How to Build A Fixie

How to Build A Fixie

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How to Fix A Flat Tire in 10 minutes or less!

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The Mountain Fixie

At first glance, this type of fixie may seem like a paradox. Mountain bikes are built strong and heavy, with front shocks and often rear shocks too. They have a nearly overwhelming amount of components with the addition of their shocks. On the other hand, fixies are light and nimble. They are pure and simple. So what would happen if you combine the two: mountain and fixie?

Well first off, let it be said that you cannot build a fixie with a dual-shock bike frame. This simply just doesn’t work: with a rear shock system, when the shock compresses, the distance from the chainring to the cog (front to rear gears) changes a little. Not by much, but enough to cause tensioning problems with a fixie.

Since fixies have no derailleurs, there is no mechanism of ensuring that the chain is taut. Too tight, and a bike chain will not run smoothly. Too loose, and a bike chain is bound to fall off. On standard bikes, the rear derailleur takes care of this problem with a spring-loaded arm (the part that hangs downward on the rear of the bike). Without such a mechanism on a fixie, chain tension is completely regulated by moving the rear backward and forward in the drops outs.

Since the position of the rear wheel in the dropouts is fixed, there is no way to regular chain tension for a bike with a rear shock. So that is out of the question.

Front shocks, on the other hand, are fair game. In my opinion, front shocks are an extremely effective addition to any bike (that isn’t used for racing).

There are really only two disadvantages of having front shocks: 1) Added weight. Front shocks can be pretty heavy, so they definitely add a few extra pounds to the weight of the frame. 2) They can absorb energy that would otherwise be transferred into forward momentum. How much energy, it is hard to say. But as far as I can tell, not enough to make that much of a difference in everyday commuting.

While there is really only one advantage to front shocks, it is an important one: front shocks provide a much, much smoother ride on rough surfaces, including pavement, sidewalks, and dirt/gravel. With front shocks, it is also much easier to jump a curb or hop off a curb without putting as much strain on your wrists.

So I decided I wanted to make a fixie with front shocks. This is what resulted:

A diamondback frame with a  standard from shock provide the core for this bike. In the front, I have a 26 in wheel with a 26 x 2.00 in tire. This is a pretty large thickness tire, which is pretty standard for mountain bikes. In the back, I was forced to use a 700c wheel with 700 x 28c tire. This is about half the thickness of the front tire. Essentially, this is a road bike tire.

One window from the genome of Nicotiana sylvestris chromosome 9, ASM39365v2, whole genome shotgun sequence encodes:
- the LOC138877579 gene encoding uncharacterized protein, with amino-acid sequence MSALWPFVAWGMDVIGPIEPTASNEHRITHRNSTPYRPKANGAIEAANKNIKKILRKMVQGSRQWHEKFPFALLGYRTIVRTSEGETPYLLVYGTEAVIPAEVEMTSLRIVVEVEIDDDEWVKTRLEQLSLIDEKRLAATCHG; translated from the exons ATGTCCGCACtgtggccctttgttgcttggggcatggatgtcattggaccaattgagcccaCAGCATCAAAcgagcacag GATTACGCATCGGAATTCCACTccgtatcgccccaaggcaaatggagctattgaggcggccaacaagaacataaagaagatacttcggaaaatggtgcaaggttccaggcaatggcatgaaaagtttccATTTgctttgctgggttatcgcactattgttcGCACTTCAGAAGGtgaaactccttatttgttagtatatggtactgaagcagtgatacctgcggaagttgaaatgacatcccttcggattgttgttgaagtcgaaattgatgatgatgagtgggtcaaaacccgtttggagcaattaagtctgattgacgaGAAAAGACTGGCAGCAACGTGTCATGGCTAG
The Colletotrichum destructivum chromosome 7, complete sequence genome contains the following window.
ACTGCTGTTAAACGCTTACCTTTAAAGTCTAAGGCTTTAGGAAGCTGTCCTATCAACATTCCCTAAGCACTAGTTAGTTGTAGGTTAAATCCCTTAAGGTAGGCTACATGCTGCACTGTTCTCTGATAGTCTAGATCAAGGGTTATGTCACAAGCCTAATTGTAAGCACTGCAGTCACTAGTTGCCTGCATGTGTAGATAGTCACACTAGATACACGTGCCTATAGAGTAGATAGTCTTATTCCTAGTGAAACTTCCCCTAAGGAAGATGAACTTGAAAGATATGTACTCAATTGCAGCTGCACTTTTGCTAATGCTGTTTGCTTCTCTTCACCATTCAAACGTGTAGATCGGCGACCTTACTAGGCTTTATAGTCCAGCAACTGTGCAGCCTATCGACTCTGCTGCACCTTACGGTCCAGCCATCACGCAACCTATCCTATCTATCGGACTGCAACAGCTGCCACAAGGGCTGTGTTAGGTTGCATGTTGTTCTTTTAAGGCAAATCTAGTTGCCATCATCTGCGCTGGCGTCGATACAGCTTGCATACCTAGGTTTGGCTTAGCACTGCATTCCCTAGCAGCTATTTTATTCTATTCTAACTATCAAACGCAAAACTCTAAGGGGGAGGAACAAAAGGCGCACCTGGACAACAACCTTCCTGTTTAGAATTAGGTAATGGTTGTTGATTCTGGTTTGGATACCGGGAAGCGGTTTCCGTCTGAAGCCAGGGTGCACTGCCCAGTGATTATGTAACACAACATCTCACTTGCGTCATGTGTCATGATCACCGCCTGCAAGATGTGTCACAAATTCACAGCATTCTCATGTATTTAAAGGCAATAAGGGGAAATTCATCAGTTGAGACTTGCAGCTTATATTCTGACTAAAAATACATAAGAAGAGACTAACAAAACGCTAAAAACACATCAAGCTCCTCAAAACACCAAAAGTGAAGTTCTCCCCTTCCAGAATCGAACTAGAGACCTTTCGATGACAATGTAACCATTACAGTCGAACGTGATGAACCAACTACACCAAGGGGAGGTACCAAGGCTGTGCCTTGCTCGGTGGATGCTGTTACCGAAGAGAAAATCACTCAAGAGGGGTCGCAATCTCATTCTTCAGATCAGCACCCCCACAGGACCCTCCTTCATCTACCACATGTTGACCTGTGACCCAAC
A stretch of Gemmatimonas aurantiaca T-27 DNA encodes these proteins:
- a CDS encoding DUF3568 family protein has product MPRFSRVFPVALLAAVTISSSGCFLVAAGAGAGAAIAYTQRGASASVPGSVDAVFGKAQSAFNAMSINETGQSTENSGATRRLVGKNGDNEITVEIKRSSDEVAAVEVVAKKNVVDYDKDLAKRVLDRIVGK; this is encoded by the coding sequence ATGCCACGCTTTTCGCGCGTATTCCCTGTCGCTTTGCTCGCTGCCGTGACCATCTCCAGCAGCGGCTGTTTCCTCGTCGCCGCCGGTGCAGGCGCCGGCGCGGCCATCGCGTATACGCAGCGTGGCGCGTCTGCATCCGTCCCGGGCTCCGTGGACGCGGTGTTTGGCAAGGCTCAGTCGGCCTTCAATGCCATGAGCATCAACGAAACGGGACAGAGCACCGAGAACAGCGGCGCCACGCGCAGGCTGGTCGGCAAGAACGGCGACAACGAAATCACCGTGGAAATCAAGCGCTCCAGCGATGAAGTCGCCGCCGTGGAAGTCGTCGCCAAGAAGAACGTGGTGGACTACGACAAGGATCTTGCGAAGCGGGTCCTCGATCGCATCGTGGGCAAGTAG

Front Tire                                                               Rear Tire

The parity between the front and the rear tire dimensions definitely give this bike a somewhat strange look. However, I have found that little is lost.

On the road, this fixie yields a smooth ride on Houston’s pot-holed streets. Compared to other fixies, little to no speed is lost from the thicker front tire.

Off the road, this fixie is surprisingly able. Over the weekend, I took it out for a spin at the Memorial Park mountain bike trails. The trails consist of sections, labeled by color. I tested out the fixie on the green trail. While riding fixed and mountain biking are usually two separate realms, there is really no reason not to combine them. It definitely provides and extra challenge.

I made it through the green trails on my mountain fixie just fine. I did have to get off and walk up a few hills, as it was nearly impossible to climb while in such a high gear. But besides that, everything worked fine. Even the thin rear tire did not seem to be a problem. Ironically enough, I went out a day later on a standard mountain bike to the same trails, and ended up getting a flat in my rear tire, even with a reinforced, thorn-resistant inner tube.

The mountain fixie may not seem to be the most practical, but it is really not that bad of a setup. Its takes the best of both worlds, and forms them together into an extremely reliable bike that can take you practically anywhere!

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The Wal-mart Fixie